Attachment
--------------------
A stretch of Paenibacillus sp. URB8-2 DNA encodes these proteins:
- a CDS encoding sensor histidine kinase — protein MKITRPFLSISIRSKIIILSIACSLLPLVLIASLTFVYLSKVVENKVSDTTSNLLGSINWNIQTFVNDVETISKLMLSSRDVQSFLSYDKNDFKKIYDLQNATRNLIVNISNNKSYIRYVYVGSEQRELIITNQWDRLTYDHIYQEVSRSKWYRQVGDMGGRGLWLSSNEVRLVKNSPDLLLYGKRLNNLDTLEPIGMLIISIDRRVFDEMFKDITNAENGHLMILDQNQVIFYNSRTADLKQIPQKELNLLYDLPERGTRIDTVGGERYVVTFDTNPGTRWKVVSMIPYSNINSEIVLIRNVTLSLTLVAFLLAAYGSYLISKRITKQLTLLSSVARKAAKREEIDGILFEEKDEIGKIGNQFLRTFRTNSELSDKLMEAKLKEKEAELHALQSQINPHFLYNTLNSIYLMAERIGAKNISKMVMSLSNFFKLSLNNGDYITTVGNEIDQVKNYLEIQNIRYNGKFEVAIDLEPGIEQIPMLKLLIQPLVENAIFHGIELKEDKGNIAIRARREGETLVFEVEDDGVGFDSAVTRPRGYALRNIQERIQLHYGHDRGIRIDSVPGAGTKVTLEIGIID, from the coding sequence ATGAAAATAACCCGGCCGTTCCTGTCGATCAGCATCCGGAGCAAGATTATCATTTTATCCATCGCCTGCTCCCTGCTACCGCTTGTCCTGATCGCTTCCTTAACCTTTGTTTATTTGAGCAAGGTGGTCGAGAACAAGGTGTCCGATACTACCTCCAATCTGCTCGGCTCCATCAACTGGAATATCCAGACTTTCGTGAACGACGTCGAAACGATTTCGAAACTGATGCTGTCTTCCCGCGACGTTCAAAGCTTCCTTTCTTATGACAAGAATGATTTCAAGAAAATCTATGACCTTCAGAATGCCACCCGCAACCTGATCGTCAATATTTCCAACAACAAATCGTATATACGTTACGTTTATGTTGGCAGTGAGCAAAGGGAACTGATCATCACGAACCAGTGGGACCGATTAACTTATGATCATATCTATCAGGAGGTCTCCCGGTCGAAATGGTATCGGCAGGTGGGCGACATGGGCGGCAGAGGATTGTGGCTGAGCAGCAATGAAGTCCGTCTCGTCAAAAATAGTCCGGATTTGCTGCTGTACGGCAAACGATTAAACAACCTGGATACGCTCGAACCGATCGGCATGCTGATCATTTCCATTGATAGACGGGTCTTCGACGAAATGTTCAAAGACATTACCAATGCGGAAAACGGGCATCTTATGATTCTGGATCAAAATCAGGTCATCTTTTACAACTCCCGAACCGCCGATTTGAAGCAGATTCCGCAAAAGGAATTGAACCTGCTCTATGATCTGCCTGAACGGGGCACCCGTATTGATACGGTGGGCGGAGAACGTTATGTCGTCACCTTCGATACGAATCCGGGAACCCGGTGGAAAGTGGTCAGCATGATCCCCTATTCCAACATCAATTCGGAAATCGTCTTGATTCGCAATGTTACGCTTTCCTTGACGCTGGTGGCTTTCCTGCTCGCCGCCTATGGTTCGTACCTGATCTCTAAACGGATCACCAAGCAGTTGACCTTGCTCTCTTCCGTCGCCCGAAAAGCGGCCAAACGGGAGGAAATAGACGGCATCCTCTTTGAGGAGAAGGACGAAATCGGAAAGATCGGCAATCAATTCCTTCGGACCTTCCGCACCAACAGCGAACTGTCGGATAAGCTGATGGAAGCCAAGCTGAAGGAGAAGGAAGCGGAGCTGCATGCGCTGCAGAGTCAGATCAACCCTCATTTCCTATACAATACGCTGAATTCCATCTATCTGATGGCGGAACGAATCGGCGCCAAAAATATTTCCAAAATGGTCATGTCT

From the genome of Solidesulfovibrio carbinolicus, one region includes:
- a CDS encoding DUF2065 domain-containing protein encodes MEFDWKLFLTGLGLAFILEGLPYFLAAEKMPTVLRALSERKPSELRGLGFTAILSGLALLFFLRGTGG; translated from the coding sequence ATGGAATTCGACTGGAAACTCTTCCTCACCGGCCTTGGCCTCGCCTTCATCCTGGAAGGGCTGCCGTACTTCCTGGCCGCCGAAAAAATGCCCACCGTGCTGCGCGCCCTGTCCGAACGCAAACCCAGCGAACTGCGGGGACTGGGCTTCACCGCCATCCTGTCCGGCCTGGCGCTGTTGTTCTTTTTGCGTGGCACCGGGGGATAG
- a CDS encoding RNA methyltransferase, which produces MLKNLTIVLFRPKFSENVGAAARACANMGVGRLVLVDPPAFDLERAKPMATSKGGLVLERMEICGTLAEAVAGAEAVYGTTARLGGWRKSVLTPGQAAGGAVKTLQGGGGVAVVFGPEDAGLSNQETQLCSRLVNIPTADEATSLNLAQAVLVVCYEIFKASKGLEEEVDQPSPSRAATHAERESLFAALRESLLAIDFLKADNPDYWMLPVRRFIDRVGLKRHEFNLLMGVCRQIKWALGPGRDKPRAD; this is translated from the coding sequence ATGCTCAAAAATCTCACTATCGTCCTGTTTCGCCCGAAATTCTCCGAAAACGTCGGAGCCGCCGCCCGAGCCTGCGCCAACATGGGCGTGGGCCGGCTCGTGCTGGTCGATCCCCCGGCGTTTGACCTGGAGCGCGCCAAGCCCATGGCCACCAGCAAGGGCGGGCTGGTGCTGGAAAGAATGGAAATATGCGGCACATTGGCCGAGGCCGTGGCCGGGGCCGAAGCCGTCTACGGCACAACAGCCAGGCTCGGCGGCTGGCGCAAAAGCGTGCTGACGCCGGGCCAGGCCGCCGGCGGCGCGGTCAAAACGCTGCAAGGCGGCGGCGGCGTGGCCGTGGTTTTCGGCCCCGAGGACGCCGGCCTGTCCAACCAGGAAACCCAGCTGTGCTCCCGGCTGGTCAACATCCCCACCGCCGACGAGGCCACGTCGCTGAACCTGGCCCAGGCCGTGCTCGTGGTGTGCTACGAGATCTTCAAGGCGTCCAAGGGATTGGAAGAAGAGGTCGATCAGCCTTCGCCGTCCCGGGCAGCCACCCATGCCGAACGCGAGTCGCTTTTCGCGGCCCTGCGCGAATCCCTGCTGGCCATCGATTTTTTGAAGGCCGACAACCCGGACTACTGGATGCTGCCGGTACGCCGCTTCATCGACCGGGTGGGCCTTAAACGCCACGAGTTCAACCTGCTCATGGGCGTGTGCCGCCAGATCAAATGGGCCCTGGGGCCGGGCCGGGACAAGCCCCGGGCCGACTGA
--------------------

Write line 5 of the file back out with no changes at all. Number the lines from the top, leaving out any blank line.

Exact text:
- a CDS encoding RNA methyltransferase, which produces MLKNLTIVLFRPKFSENVGAAARACANMGVGRLVLVDPPAFDLERAKPMATSKGGLVLERMEICGTLAEAVAGAEAVYGTTARLGGWRKSVLTPGQAAGGAVKTLQGGGGVAVVFGPEDAGLSNQETQLCSRLVNIPTADEATSLNLAQAVLVVCYEIFKASKGLEEEVDQPSPSRAATHAERESLFAALRESLLAIDFLKADNPDYWMLPVRRFIDRVGLKRHEFNLLMGVCRQIKWALGPGRDKPRAD; this is translated from the coding sequence ATGCTCAAAAATCTCACTATCGTCCTGTTTCGCCCGAAATTCTCCGAAAACGTCGGAGCCGCCGCCCGAGCCTGCGCCAACATGGGCGTGGGCCGGCTCGTGCTGGTCGATCCCCCGGCGTTTGACCTGGAGCGCGCCAAGCCCATGGCCACCAGCAAGGGCGGGCTGGTGCTGGAAAGAATGGAAATATGCGGCACATTGGCCGAGGCCGTGGCCGGGGCCGAAGCCGTCTACGGCACAACAGCCAGGCTCGGCGGCTGGCGCAAAAGCGTGCTGACGCCGGGCCAGGCCGCCGGCGGCGCGGTCAAAACGCTGCAAGGCGGCGGCGGCGTGGCCGTGGTTTTCGGCCCCGAGGACGCCGGCCTGTCCAACCAGGAAACCCAGCTGTGCTCCCGGCTGGTCAACATCCCCACCGCCGACGAGGCCACGTCGCTGAACCTGGCCCAGGCCGTGCTCGTGGTGTGCTACGAGATCTTCAAGGCGTCCAAGGGATTGGAAGAAGAGGTCGATCAGCCTTCGCCGTCCCGGGCAGCCACCCATGCCGAACGCGAGTCGCTTTTCGCGGCCCTGCGCGAATCCCTGCTGGCCATCGATTTTTTGAAGGCCGACAACCCGGACTACTGGATGCTGCCGGTACGCCGCTTCATCGACCGGGTGGGCCTTAAACGCCACGAGTTCAACCTGCTCATGGGCGTGTGCCGCCAGATCAAATGGGCCCTGGGGCCGGGCCGGGACAAGCCCCGGGCCGACTGA